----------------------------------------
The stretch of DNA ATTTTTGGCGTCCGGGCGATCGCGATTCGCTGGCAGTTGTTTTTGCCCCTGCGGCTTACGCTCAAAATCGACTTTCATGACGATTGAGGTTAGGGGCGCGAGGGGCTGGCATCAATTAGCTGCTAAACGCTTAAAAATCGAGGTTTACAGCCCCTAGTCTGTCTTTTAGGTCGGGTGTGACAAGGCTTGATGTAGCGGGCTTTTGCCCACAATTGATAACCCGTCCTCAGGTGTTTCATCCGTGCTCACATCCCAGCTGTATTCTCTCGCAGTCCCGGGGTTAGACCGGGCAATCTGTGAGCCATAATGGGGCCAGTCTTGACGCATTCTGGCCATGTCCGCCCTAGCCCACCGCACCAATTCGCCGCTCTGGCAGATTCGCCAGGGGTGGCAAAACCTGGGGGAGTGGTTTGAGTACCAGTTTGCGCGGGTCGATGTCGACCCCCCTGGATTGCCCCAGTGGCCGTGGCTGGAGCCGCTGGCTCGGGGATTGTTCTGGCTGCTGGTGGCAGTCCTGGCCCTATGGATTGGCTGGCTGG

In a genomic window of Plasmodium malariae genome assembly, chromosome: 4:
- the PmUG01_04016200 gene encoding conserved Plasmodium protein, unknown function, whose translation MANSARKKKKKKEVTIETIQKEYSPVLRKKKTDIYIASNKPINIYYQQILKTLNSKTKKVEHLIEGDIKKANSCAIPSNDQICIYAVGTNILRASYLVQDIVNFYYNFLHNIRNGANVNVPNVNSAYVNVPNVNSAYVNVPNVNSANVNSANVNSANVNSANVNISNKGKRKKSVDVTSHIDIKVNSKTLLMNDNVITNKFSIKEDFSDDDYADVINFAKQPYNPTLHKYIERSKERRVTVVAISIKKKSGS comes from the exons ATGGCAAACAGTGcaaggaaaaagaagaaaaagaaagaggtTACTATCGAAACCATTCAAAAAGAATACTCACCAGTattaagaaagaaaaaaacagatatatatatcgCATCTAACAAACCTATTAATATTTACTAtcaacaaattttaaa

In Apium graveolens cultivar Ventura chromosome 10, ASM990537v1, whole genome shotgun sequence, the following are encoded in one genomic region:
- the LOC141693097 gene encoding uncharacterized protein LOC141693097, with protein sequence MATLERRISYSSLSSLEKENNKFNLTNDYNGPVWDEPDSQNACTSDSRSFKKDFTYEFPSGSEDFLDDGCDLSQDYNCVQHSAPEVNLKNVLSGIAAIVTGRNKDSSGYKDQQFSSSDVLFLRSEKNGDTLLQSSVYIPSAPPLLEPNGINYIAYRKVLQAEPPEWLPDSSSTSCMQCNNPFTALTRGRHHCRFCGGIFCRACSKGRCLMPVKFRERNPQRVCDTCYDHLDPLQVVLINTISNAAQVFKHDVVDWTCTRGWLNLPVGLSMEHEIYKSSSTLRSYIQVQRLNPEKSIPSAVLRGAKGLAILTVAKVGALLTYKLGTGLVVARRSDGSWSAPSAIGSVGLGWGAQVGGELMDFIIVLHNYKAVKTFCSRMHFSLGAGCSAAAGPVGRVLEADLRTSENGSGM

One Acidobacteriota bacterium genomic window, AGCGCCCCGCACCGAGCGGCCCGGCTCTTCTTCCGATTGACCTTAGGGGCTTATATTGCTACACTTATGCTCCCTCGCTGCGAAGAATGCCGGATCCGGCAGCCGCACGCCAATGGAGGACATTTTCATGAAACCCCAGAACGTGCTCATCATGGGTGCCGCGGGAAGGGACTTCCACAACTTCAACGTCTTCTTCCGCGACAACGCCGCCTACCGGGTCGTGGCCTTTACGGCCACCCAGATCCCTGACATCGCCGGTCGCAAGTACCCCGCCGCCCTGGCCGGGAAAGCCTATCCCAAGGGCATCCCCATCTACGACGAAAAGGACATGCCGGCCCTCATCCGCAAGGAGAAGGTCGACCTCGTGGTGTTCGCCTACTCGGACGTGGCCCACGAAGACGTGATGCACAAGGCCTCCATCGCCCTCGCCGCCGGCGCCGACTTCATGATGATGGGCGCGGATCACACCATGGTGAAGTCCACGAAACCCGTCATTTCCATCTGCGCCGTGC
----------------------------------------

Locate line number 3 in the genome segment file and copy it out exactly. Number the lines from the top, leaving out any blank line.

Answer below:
- the PmUG01_04016200 gene encoding conserved Plasmodium protein, unknown function, whose translation MANSARKKKKKKEVTIETIQKEYSPVLRKKKTDIYIASNKPINIYYQQILKTLNSKTKKVEHLIEGDIKKANSCAIPSNDQICIYAVGTNILRASYLVQDIVNFYYNFLHNIRNGANVNVPNVNSAYVNVPNVNSAYVNVPNVNSANVNSANVNSANVNSANVNISNKGKRKKSVDVTSHIDIKVNSKTLLMNDNVITNKFSIKEDFSDDDYADVINFAKQPYNPTLHKYIERSKERRVTVVAISIKKKSGS comes from the exons ATGGCAAACAGTGcaaggaaaaagaagaaaaagaaagaggtTACTATCGAAACCATTCAAAAAGAATACTCACCAGTattaagaaagaaaaaaacagatatatatatcgCATCTAACAAACCTATTAATATTTACTAtcaacaaattttaaa